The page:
***READ MORE HERE: Halsey Breaks Down At Music Festival Post G-Eazy Split
Source: edm.comPost Views: 467
By Real EDM — 1 year ago
While most college students worry about finishing their term papers, Codeko is producing music and playing some of the world’s biggest festivals.
For most of us, college is a time of self-discovery. A time to eagerly explore our new found adulthood by packing in as many social activities as academic ones.
Although there are a few of us who go into our studies with a plan of what we want to do with our future lives, most of us leave college having even less of a clear picture than when we started.
And then there are people like Codeko, who somehow manage to do it all.
Ed Clark, better known as Codeko, has been building buzz with his production savvy on tracks like “Say Hi,” “Crest,” and “Lunar.” But Clark is also no stranger to the world outside of the studio; the college senior has already clocked in performances at major festivals like Electric Zoo and Mysteryland.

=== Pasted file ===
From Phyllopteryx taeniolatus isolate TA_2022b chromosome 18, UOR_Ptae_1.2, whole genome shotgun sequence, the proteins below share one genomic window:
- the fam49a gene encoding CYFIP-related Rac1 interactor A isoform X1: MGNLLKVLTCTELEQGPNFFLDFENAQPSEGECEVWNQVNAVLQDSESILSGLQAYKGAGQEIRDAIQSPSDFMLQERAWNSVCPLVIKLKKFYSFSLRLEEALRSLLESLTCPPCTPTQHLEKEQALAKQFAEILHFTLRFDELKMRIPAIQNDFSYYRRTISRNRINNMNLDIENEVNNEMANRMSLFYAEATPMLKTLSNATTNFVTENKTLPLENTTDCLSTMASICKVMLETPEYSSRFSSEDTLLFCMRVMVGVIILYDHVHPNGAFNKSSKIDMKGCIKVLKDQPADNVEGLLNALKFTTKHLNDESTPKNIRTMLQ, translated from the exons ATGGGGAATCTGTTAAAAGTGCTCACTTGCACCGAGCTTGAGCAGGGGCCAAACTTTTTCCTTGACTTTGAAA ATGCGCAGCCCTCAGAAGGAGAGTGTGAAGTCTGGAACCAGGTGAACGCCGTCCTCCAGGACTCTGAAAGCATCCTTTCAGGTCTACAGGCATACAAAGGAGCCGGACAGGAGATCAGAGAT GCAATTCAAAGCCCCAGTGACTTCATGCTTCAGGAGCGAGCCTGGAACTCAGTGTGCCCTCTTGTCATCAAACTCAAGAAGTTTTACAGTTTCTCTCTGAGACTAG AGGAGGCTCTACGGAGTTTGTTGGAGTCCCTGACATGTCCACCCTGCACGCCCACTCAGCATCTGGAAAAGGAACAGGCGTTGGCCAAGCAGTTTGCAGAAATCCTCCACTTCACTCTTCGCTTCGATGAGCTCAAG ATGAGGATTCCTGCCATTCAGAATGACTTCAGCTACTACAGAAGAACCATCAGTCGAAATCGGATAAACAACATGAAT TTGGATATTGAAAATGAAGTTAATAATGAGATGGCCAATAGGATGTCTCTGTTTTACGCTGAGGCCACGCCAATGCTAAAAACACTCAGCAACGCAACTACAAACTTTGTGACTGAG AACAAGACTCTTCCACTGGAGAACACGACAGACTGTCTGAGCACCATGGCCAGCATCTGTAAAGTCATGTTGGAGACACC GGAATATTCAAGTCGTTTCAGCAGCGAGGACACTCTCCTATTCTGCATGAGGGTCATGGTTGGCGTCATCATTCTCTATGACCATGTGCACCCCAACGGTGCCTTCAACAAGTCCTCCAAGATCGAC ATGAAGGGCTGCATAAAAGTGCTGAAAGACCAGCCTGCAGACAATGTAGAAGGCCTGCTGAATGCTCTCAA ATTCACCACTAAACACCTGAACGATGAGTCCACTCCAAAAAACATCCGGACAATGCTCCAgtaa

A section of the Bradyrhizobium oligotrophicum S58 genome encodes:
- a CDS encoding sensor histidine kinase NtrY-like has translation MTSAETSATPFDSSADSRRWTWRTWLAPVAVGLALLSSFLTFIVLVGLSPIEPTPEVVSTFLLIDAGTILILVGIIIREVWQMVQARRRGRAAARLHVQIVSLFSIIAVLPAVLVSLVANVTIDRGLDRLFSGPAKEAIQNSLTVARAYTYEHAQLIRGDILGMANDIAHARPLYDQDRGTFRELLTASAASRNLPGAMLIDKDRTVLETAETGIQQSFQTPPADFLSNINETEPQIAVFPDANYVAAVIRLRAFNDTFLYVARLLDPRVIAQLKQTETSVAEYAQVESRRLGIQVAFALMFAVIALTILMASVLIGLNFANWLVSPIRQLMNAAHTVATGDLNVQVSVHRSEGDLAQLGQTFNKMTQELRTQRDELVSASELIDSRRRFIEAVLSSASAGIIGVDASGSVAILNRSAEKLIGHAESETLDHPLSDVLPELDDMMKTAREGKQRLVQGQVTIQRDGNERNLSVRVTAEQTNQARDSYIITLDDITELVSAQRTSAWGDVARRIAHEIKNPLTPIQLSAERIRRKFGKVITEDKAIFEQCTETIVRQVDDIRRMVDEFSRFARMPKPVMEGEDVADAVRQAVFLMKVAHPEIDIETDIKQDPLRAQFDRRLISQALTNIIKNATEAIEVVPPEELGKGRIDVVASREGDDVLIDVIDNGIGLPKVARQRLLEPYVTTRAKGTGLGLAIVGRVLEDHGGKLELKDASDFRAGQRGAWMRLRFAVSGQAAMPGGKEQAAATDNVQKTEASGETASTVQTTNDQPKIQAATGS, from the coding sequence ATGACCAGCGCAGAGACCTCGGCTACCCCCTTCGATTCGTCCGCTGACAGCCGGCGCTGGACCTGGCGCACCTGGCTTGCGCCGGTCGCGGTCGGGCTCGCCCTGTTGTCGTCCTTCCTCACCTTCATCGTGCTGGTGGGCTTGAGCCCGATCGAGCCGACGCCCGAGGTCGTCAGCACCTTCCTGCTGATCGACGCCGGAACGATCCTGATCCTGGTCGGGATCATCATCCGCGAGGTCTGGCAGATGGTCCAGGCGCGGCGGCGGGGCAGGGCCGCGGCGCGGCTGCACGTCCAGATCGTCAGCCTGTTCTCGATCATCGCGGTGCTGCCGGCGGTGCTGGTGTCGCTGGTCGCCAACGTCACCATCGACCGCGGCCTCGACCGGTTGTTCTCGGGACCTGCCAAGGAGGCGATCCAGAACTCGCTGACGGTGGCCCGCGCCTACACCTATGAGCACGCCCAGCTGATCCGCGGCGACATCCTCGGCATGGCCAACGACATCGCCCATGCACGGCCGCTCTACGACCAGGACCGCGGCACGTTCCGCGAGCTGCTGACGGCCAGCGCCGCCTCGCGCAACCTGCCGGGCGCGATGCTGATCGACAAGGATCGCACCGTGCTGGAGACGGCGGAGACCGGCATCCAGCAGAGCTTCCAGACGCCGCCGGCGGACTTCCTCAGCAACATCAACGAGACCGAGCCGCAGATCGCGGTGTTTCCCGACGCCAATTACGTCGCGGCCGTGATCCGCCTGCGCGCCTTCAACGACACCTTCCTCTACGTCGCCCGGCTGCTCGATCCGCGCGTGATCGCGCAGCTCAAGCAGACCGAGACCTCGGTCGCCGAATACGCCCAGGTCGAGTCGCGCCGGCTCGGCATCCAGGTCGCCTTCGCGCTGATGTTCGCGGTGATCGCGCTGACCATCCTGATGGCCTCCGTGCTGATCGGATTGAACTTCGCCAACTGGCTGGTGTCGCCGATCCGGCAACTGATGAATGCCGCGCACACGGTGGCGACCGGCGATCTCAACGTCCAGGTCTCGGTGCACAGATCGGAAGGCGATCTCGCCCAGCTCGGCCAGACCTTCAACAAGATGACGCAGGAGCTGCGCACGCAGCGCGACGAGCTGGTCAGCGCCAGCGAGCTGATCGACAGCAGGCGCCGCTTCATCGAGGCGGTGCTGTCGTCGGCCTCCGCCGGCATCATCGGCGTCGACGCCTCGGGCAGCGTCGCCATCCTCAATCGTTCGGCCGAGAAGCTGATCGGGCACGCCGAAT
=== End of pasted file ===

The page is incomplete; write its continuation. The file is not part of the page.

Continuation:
He does this of course while managing the pressure of a rigorous academic program at Cambridge University studying Physical Sciences.
Y’know, nbd. Just Cambridge.
After dropping “Say Hi” his remix package we caught up with Codeko to discuss why getting a degree is an important goal for this young music talent.
For just 21 years old, you’ve already gotten an impressive start to your music career. How did electronic music come into the picture for you?
Well, I have been playing piano and a ton of other instruments from a young age. I actually went to high school in London on a classical music scholarship. Then when I was 16 I had to do a music GCSE, which is basically the UK’s version of standardized tests. Most of my friends created songs using acoustic instruments, but I decided to make a record on the computer. I was pretty fascinated by the diversity of sounds I could create and then figured out how to layer live instrumentation on top of it. That was the project that started it all!